MADISON (WKOW) — Inflation is hitting Americans hard, especially seniors on a budget.
Some have to make difficult lifestyle changes, just to make ends meet.
“Everything’s gone up,” said Nancy Thomas.
Thomas is one of many seniors who say inflation is battering their pocketbooks.
“I go to the grocery store and I spend an awful lot more money,” said Thomas.
Because many older adults are living on fixed incomes or can’t work full-time jobs, they’re having a hard time adjusting to the rise in the cost of living.
Food, housing and transportation costs have all increased substantially over the past five years. According to the USDA, older adults are feeling the pinch.
As inflation outpaces the cost of living for the elderly, senior centers are now becoming a necessity.
“For some seniors, this is the only meal they get a day,” said Laura Hunt, a program coordinator for the Madison Senior Center.
Hunt said she’s noticed more older adults like Judy Campbell stopping in for help.
“I’m really grateful for the meal program here, because I really think it would be harder to make ends meet,” said Campbell.
“Over the past year, we’ve definitely seen an increase in seniors about 11 percent,” said Jay Nielsen, Director of Community Programs with the Community Action Coalition.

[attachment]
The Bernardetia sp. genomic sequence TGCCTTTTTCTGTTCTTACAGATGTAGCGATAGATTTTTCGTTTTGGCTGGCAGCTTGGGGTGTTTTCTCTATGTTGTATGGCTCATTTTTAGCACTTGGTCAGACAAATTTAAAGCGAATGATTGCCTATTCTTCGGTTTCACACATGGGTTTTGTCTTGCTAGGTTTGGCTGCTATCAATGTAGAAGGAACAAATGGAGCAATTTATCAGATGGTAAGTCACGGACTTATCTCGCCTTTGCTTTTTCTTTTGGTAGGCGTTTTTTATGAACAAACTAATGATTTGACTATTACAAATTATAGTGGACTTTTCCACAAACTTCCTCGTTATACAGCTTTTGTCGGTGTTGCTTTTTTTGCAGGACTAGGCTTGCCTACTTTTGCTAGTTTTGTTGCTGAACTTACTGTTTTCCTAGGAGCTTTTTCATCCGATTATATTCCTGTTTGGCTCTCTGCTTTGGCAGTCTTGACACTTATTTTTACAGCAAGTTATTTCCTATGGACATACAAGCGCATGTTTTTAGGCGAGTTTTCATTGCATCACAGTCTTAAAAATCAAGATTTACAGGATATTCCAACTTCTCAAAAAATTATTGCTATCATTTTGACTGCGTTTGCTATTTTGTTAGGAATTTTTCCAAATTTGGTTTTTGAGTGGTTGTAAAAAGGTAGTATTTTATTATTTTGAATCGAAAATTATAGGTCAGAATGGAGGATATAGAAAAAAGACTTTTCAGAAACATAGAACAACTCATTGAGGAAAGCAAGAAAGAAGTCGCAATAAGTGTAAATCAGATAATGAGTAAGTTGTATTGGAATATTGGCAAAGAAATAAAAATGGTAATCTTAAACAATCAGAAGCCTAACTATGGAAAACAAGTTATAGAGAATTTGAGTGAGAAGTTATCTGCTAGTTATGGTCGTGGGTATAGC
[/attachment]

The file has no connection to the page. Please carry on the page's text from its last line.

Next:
Nielsen said he knows all too well how seniors struggle with inflation.
“There was a client there that only had one kind of soup left and he was saving it for when he was very hungry,” said Nielsen.
A growing number of elderly are requesting senior food boxes.
“We’ve definitely seen an increase in requests for food. We are a food bank that serves a number of pantries in Dane, Jefferson and Waukesha County,” said Nielsen.
“The senior boxes contain shelf-stable foods and non-perishable foods. It’s usually about a month’s worth. We also include a two-pound package of refrigerated cheese. We’re trying to help the elderly offset the cost of inflation and the transportation rising costs,” said Marcus Slanton, Double Dollars Program Manager with the Community Action Coalition.
It’s not just food, seniors are asking for help with needs across the board.
“There’s been a demand for assistance and housing, be it rental assistance, mortgage assistance, or utility assistance,” said Nielsen.
“It’s getting harder,” said Thomas.
Nielsen also said they expect the number of older adults needing help to go up even more, as some pandemic funding across several counties will end in September.
If you know a senior who needs assistance complete the Community Action Coalition’s intake form.